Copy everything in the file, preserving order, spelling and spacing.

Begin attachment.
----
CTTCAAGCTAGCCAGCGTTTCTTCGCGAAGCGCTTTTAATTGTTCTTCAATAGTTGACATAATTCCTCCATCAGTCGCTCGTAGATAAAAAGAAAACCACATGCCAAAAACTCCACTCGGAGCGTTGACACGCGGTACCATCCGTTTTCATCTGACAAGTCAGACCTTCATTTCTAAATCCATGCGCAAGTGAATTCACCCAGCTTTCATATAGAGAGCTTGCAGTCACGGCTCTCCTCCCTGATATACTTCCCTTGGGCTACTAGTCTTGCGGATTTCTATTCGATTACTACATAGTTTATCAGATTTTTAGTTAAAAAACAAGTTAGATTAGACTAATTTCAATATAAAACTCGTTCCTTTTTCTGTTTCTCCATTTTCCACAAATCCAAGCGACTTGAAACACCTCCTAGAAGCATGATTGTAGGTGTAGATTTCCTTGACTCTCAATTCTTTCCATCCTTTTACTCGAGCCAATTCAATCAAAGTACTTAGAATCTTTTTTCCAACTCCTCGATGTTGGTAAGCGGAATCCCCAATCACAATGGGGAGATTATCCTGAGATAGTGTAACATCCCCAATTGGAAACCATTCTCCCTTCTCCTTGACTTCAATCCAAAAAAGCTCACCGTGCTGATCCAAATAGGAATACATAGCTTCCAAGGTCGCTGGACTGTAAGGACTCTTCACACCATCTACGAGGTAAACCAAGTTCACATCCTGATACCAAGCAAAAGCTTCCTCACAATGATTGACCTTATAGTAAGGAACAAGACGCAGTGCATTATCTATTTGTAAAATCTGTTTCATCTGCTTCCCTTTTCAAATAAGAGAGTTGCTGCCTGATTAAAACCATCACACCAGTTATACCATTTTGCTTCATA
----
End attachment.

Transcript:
CTTCAAGCTAGCCAGCGTTTCTTCGCGAAGCGCTTTTAATTGTTCTTCAATAGTTGACATAATTCCTCCATCAGTCGCTCGTAGATAAAAAGAAAACCACATGCCAAAAACTCCACTCGGAGCGTTGACACGCGGTACCATCCGTTTTCATCTGACAAGTCAGACCTTCATTTCTAAATCCATGCGCAAGTGAATTCACCCAGCTTTCATATAGAGAGCTTGCAGTCACGGCTCTCCTCCCTGATATACTTCCCTTGGGCTACTAGTCTTGCGGATTTCTATTCGATTACTACATAGTTTATCAGATTTTTAGTTAAAAAACAAGTTAGATTAGACTAATTTCAATATAAAACTCGTTCCTTTTTCTGTTTCTCCATTTTCCACAAATCCAAGCGACTTGAAACACCTCCTAGAAGCATGATTGTAGGTGTAGATTTCCTTGACTCTCAATTCTTTCCATCCTTTTACTCGAGCCAATTCAATCAAAGTACTTAGAATCTTTTTTCCAACTCCTCGATGTTGGTAAGCGGAATCCCCAATCACAATGGGGAGATTATCCTGAGATAGTGTAACATCCCCAATTGGAAACCATTCTCCCTTCTCCTTGACTTCAATCCAAAAAAGCTCACCGTGCTGATCCAAATAGGAATACATAGCTTCCAAGGTCGCTGGACTGTAAGGACTCTTCACACCATCTACGAGGTAAACCAAGTTCACATCCTGATACCAAGCAAAAGCTTCCTCACAATGATTGACCTTATAGTAAGGAACAAGACGCAGTGCATTATCTATTTGTAAAATCTGTTTCATCTGCTTCCCTTTTCAAATAAGAGAGTTGCTGCCTGATTAAAACCATCACACCAGTTATACCATTTTGCTTCATA